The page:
The Bush Foundation and a group of partners launched the InCommons initiative in 2009, with the objective of increasing the leadership and problem-solving capacity of communities. After four years of successes and challenges, we made some significant strategic changes in 2013 and ended parts of the InCommons initiative that weren’t working well and doubled down on those tactics that were working best. The Public and Nonprofit Leadership Center at the University of Minnesota’s Humphrey School of Public Affairs conducted a review of the program in June 2011 and again in August 2013, which included interviews with dozens of individuals who were involved with InCommons, both internal and external to the Foundation. (Download a summary of these reports.)
The lessons and insights shared in this learning paper are primarily drawn from the external review by the University of Minnesota. In the “What’s next” section, we share the implications that these findings and lessons have for our work at Bush Foundation going forward and what changes they have prompted in our strategy and operations.
When the Bush Foundation set our “Goals for the Decade” in 2008, one of our three primary goals was to increase the percentage of people in our region who believe their community is effective at problem-solving. One strategy we pursued to address this goal was the InCommons initiative, which aimed to inspire and support the courageous leadership necessary to engage communities and solve public problems.
The inspiration for InCommons came through a series of design labs in 2008 and 2009, which concluded that community leaders needed greater connections, greater resources, and greater visibility. With this direction, the Bush Foundation and a set of partners set off to co-create InCommons. The initiative had two major components. The first was an online platform that supported online community engagement, cataloged resources for community problem-solving and hosted idea challenges. The second component of the effort was in-person activities and programs, many of which were in partnership with other community organizations.
Although the InCommons initiative experienced some notable successes, it did not become the cohesive movement for grassroots change that we had hoped it would. Ultimately, the Bush Foundation discontinued InCommons as a brand along with the website, while the more successful parts were advanced through other programs at the Foundation. The InCommons review, conducted by the University of Minnesota, helped us to surface key lessons from this effort. As discussed below, some of the elements that attracted people to the initiative also presented the biggest impediments to its success.
What worked well
The Vision. Many individuals who became involved with InCommons were drawn to its concept and values. They were energized by the idea of community-based leadership. As one stakeholder noted, “The thing that was so exciting was the idea that the way to empower communities to solve problems more effectively was more about things that were already there. It was more about creating connections than dropping in particular ideas.”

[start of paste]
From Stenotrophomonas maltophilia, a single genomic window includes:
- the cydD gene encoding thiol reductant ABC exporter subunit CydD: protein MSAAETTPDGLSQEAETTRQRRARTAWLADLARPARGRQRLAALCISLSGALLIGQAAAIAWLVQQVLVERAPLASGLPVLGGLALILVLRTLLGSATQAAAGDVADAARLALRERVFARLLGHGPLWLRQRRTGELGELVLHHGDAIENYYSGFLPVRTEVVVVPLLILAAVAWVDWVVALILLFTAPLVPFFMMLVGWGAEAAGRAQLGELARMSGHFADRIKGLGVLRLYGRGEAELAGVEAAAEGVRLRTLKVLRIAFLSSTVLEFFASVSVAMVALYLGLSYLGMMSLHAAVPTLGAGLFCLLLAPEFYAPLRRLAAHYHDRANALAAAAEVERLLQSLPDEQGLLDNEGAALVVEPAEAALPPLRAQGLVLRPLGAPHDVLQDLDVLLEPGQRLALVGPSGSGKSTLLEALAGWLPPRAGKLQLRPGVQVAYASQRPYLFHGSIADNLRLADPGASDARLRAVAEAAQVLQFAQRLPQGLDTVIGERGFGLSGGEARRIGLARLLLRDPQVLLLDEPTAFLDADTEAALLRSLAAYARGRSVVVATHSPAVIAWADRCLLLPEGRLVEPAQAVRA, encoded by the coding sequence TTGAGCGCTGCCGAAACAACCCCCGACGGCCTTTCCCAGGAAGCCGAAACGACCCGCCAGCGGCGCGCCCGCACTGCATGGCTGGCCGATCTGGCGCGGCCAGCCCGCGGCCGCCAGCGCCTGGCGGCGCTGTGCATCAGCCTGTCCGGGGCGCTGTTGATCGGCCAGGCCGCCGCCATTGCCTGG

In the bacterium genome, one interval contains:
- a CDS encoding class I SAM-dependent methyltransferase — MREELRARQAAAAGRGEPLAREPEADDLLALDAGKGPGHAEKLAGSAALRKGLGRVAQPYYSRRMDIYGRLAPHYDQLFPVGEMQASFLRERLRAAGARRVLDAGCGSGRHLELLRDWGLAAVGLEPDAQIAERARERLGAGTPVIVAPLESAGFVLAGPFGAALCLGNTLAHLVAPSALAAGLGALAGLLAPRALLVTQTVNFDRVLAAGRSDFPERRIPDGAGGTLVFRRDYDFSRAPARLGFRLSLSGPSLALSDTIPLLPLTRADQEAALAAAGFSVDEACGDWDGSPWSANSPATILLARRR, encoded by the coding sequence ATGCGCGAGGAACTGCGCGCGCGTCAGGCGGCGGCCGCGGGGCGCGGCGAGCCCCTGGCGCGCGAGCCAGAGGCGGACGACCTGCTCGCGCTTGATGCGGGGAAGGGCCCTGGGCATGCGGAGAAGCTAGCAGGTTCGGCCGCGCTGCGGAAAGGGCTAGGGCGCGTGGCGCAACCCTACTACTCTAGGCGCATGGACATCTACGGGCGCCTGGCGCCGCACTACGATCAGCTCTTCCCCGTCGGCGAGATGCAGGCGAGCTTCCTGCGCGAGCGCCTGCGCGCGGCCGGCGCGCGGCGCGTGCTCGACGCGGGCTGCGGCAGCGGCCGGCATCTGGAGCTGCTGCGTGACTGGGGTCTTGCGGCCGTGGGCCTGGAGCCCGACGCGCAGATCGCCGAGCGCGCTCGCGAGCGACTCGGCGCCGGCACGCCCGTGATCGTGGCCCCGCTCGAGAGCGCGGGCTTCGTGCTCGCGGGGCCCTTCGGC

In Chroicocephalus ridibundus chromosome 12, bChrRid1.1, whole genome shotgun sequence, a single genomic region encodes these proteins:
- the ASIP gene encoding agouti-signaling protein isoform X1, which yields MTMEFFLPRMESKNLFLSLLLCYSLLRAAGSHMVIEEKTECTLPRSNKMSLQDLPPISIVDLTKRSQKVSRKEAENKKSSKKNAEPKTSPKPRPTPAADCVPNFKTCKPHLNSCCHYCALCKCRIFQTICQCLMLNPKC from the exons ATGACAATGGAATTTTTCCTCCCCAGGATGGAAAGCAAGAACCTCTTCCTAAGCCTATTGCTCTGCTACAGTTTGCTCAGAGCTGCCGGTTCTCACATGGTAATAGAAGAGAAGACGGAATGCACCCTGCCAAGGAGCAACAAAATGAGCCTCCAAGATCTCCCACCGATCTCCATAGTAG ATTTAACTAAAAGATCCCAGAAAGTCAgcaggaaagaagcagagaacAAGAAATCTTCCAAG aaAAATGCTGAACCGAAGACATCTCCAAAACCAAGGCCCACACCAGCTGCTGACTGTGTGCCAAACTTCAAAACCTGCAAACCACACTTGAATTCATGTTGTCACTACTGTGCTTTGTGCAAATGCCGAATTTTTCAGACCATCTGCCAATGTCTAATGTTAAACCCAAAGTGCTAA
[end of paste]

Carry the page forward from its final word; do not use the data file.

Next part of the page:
Collaboration. The effort involved many stakeholders and invited them into the formal planning process. Partners appreciated the opportunity to be part of the effort and the idea of co-creating such a major initiative was widely praised as a new and exciting way of working together to improve the community.
In-person Activities. Offline activities that the Foundation supported as part of the InCommons initiative received a great deal positive feedback, especially the innovation sites and trainings such as Art of Hosting. Participants found these in-person trainings to be powerful and informative experiences and helped them build skills to exert leadership in their communities.
Connections. Participants reported that the gatherings associated with InCommons effectively brought diverse groups together to work together in new ways. Making new connections and building personal networks was noted as a positive outcome of InCommons.
Idea Challenges. Some participants also pointed to the idea Challenges that were hosted on the InCommons.org site as something that went well with the initiative. Reportedly, the Challenges effectively engaged many community members, surfaced new ideas for community issues, and encouraged many participants and observers to think bigger and differently about their community’s potential.
What didn’t work well
Ambiguity of concept and strategy. While most people involved with InCommons can point to a number of successful events or programs, most interviewees questioned what it all rolled up to. The broader community wanted to know the value-add of InCommons; it remained an abstract concept for many both internal and external to the Foundation.
After decades of being a traditional grantmaker, the InCommons initiative was part of a strategic shift to being a different kind of foundation. We believed we could have more impact by being more proactive in developing the initiatives we would fund and by having staff more actively engaged in the work. However, our theory of change, or what we were hoping to accomplish by embarking on the various InCommons activities, was not articulated and detailed sufficiently to guide the work.